Will be doing it again this weekend for a Belgian Pale Ale.

Thanks for the tip!

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Old 12-06-2012, 10:04 PM   #67
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Did this last weekend, twice, with two batches of my Lager recipe.

Temp started at around 154 or so and dropped to about 146 one night and 144 the other. I think that was over about six hours or so.

Honestly, I think I will be using this technique as a standard. The way my schedule is I can get things done late into the night or early in the morning. Once it gets past 10 AM though I get the hairy eyeball on the weekend.

Will be doing it again this weekend for a Belgian Pale Ale.

Thanks for the tip!
It's served me very well, too. Just keep your eye on attenuation and mouthfeel. 154 should produce a pretty dry beer, so fine for most pales, IPA's, light lagers, etc. but probably not great for malty lagers, stouts, porters, etc.
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Open log Fermenting and gas-can secondary?? I am planning my next brew right now!!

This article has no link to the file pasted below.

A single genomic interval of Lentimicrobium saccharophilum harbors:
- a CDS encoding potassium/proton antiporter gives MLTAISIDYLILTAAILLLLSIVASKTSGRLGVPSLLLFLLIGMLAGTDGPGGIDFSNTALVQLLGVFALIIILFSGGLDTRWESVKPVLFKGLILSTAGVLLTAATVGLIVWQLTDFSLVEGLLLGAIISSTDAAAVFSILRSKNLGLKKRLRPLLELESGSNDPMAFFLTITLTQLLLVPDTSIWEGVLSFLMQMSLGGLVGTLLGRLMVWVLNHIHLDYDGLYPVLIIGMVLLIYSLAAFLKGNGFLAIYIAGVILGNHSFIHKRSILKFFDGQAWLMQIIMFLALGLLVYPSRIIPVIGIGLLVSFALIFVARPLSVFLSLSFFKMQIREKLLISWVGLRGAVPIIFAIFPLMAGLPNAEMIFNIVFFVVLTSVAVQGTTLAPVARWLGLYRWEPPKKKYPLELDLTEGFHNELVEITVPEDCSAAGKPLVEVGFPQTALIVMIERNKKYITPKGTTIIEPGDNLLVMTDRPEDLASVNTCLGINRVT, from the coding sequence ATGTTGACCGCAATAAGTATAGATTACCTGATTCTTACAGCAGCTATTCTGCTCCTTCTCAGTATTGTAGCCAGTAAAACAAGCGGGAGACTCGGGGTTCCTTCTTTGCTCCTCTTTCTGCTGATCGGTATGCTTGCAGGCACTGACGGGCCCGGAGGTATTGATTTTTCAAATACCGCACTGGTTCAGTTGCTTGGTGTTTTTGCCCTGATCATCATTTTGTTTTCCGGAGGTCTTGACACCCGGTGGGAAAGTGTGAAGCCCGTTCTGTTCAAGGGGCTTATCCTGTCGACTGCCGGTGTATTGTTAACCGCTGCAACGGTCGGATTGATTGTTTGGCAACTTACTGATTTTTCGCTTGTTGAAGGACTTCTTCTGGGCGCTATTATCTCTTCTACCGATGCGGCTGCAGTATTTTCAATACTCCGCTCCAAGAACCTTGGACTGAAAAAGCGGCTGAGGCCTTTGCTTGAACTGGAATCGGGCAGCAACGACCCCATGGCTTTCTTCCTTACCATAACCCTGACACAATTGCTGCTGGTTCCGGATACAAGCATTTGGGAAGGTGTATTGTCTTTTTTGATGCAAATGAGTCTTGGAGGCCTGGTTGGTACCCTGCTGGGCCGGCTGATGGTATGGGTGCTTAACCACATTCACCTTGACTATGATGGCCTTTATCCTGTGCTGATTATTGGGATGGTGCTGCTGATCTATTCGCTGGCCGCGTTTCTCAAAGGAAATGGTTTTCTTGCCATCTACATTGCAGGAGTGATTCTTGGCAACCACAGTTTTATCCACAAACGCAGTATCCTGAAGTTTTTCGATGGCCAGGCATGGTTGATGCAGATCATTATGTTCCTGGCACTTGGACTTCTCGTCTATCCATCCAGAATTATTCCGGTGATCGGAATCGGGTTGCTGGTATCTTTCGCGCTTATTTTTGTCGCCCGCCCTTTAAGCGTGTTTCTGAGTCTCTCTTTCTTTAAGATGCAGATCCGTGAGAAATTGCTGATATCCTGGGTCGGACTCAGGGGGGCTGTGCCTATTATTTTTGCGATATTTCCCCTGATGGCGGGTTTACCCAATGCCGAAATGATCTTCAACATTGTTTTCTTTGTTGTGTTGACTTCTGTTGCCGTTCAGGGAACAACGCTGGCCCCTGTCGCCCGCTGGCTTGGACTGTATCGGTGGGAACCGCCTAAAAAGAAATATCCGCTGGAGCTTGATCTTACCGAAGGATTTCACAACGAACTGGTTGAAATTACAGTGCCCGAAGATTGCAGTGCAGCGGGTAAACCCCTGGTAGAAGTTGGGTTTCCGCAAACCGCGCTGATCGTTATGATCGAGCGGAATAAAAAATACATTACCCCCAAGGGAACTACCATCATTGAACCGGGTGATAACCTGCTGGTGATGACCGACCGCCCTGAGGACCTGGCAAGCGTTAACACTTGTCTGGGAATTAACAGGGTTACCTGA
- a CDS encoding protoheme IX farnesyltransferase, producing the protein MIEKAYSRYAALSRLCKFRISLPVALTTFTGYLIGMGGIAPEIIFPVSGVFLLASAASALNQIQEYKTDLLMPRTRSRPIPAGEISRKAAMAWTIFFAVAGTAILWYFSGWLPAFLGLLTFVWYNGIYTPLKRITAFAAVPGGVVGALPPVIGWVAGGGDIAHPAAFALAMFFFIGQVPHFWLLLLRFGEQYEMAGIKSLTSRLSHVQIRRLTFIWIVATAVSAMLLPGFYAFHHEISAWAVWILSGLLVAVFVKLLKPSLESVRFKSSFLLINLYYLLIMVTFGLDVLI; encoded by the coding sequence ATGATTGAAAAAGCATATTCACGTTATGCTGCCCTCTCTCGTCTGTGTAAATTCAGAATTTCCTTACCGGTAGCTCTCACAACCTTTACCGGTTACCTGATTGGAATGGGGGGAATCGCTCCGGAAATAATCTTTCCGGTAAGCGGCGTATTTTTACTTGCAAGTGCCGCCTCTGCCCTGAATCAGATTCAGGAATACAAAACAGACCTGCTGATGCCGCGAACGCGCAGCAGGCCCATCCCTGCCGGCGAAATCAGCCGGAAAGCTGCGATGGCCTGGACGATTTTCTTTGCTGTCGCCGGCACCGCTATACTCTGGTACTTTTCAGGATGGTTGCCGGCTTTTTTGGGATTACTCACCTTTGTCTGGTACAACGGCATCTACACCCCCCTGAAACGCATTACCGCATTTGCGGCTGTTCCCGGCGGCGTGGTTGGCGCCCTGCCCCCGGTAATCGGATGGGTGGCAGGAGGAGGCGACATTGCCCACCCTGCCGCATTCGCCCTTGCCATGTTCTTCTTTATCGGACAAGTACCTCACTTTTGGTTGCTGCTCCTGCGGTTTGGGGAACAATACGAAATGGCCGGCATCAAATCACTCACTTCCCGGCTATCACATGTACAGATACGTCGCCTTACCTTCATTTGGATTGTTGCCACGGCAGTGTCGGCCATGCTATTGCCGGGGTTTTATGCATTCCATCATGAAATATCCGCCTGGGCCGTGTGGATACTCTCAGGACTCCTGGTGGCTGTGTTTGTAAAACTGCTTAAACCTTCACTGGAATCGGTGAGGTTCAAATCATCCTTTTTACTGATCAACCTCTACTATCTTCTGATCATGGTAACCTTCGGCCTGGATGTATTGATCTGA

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Old 01-07-2013, 04:29 PM   #68
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Please do report back. I've started to get this tuned-in pretty well. Record your OG and FG please, as well. I find that 158 is the more malty side, preferrable for Oktoberfest, stouts, etc. I might even try 160 if you want super malty. Even 156 turns out fairly dry. My Helles lager I mashed at 154 I believe and it's nice and dry, but not uber dry like my 153 pale ale with US-05. The lager yeast doesn't attenuate quite as much, though.
I just bottled my batch on 1/6/12. This was Yooper's DFH 60 clone (http://www.homebrewtalk.com/f69/dogf...extract-25709/). OG: 1.072 and FG: 1.021 using S04. The high FG was most likely due to fermenting at +/- 60 degrees F.

The hydrometer sample did taste maltier and slighltly sweeter than my prior batches using this method which is what I was going for. I may even try to mash in a little higher at 160F on my next IPA.

Once carbonated I will update this post on the final tasting results.
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Old 01-11-2013, 01:45 PM   #69